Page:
Aoife Murphy is an artist born in Dublin who is currently based in County Cavan. She works with a range of media, including pencil and paint. Murphy’s work mainly revolves around psychology and human behaviour due to her own personal interest in these topics. She has taken part in five group exhibitions in the past four years, four of which were IADT student exhibitions. These were in collaboration with IMMA, Pallas Projects, the United Arts Club, St. Vincent’s University Hospital and Cavan County Museum.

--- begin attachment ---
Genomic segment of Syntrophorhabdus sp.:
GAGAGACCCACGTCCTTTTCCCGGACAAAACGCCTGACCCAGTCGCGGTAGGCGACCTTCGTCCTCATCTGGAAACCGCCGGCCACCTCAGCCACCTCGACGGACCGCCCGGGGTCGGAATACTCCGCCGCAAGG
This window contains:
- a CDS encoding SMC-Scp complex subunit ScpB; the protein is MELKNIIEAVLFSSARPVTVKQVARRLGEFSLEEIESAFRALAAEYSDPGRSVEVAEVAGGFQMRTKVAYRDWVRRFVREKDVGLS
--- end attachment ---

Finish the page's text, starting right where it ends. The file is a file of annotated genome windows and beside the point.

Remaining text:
Aoife Murphy’s work explores the history of surveillance and its role in shaping human behaviour. The Panopticon is a type of institutional building and system of control designed by Jeremy Bentham in 1791. This system was used in several prisons as it allowed all of the prisoners to be observed by a single security guard, without inmates being able to tell whether or not they were being watched. Using a variety of media and techniques, Aoife’s work investigates the connections between the history of the Panopticon and aspects of surveillance in today’s society. She also explores changing human behaviour and attitudes with regards to surveillance, focusing particularly on rural contexts. Methods of surveillance tend to alter when used in a rural setting, as opposed to urban. Aoife’s drawings draw attention to various forms of surveillance, including signage and mirrors, that are becoming increasingly common within the rural environment.